Surprise: Paywalls Cause Massive Falls In Number Of Visitors - And Boost Competitors

from the no,-really? dept

As Techdirt has been pointing out for years, newspaper paywalls make no sense. By stopping people from reading your stories unless they have a subscription, you diminish your influence in the media world, drastically reduce the number of readers and thus make it much harder to generate revenue from them. Paywalls are also a gift to your competitors, as this story in the Guardian indicates:
Mirror Group Digital enjoyed a surge in daily browsers of nearly 20% last month, after [Rupert Murdoch's newspaper] the Sun introduced its website paywall.

...

[The UK publishing group] Trinity Mirror launched an aggressive campaign to lure digital Sun website users seeking to continue reading free online content, following the introduction of a paywall for the News UK title on 1 August.

The introduction of paywalls for Times and Sunday Times content in 2010 led to a 90% drop in traffic. Online metrics firm SimilarWeb has estimated Sun+ monthly site visits were down by more than 60% in August.
This really isn't rocket science: if you make it harder to read your stories, your competitors would be foolish not to take advantage of this fact to encourage people to move across and read their freely-available reporting instead. Some may call this a race to the bottom, and it is as far as how much you can charge is concerned -- that's just basic economics in the digital world. But that doesn't mean there's a race to the bottom in terms of the quality of the journalism. Indeed, skimping there would be unwise, since it would allow competitors to match you on price and beat you on quality.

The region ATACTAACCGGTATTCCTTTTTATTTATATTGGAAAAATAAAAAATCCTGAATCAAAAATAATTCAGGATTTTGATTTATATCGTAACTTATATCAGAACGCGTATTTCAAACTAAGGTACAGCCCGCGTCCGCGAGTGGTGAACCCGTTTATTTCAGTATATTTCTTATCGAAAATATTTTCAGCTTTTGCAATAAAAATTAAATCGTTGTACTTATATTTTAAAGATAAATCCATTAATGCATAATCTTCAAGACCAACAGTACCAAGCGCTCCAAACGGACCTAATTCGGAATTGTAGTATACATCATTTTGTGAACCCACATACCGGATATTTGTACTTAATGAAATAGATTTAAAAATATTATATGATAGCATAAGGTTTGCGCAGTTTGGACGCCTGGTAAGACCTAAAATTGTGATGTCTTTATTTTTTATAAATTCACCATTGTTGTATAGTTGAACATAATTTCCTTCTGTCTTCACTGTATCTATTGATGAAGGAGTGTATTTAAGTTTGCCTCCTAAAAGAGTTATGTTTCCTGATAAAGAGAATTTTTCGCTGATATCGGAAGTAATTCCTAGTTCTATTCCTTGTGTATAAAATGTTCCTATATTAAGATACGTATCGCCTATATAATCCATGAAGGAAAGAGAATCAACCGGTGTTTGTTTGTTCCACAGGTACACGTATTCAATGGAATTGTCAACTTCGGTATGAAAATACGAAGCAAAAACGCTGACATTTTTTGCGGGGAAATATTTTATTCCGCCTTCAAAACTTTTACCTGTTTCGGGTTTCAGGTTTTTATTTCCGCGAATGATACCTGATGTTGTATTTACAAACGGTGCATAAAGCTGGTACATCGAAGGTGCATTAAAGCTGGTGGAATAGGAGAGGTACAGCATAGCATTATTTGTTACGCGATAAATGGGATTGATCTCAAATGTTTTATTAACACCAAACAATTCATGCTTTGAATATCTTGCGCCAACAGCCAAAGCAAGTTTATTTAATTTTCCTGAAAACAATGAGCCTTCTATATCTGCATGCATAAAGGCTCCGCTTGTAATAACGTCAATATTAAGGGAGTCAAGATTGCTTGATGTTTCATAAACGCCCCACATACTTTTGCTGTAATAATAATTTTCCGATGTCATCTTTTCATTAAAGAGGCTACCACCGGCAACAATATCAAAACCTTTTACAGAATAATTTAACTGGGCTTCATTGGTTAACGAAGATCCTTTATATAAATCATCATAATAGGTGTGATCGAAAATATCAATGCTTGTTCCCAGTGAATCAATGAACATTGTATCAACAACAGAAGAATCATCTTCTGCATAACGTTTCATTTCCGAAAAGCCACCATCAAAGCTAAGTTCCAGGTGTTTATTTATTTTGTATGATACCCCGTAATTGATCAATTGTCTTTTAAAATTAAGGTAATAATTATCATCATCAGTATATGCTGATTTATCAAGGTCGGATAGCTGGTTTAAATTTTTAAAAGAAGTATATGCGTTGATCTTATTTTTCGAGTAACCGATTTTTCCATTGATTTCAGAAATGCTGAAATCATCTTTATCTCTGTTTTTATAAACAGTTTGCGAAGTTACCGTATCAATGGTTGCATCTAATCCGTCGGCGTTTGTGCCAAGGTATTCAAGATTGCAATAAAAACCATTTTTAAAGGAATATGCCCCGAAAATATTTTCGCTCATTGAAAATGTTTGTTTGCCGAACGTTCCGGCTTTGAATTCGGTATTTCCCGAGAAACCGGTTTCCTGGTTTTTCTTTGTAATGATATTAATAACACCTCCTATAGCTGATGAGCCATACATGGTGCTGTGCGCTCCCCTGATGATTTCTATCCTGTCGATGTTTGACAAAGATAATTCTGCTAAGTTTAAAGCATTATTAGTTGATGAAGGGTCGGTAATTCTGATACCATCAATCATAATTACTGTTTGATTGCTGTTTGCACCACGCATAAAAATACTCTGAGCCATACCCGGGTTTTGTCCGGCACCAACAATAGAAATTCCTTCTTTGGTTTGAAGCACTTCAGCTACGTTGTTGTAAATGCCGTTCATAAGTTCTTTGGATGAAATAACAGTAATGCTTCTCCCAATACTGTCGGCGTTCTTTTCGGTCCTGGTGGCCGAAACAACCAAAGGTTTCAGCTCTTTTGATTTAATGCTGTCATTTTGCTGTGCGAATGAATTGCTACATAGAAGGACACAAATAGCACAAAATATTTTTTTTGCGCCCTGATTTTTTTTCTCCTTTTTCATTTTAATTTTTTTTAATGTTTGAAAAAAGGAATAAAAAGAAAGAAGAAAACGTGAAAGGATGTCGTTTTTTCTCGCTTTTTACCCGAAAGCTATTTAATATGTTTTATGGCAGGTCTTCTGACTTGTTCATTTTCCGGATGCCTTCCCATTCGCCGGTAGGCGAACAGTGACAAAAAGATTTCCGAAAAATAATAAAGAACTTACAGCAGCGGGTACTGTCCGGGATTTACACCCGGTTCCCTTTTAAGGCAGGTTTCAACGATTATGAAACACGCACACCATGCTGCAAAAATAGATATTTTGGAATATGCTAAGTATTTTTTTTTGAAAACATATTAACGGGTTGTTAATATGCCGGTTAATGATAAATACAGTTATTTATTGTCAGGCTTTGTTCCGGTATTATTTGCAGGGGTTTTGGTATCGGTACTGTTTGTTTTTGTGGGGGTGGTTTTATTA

The challenge is to use a larger readership to pay for that journalism by earning revenue in other ways -- advertising is currently one of the most popular approaches, but others are possible. However, introducing paywalls makes it much harder to generate money, since the online readership is much smaller -- as the experiences of Murdoch's Times, Sunday Times and the Sun all demonstrate. The subscription revenue produced by the paywall rarely compensates for this loss. It will be interesting to see whether Rupert Murdoch sticks with the paywalled approach, or is forced to remove them in order to compete with flourishing titles like those from Trinity Mirror.

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Filed Under: news, paywalls


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  1. icon
    John Fenderson (profile), 24 Sep 2013 @ 3:29pm

    Re: Paywalls

    It's a matter of time before all newspapers figure out the one reality of the Internet: people want free, and they'll ignore you if you don't offer free stuff


    I don't think this is actually true as a blanket statement. I can think of a lot of things I pay for that I could get free (including Techdirt.)

    I think what people want is good value. If something doesn't present good value, people will ignore it even if it's free. And if it is good value, people will get it even if they have to pay (unless the price makes it no longer a good value).

    I think that what a lot of companies, especially media companies, don't understand is that a large part of the problem with paywalls isn't the "pay" part, it's the "wall" part. Paywalls require that you register with the site and limit your ability to share with your friends.

    The registration requirement is, for me, the real catch. If I have to register, the odds approach zero that I'll bother with the site even if it's free.

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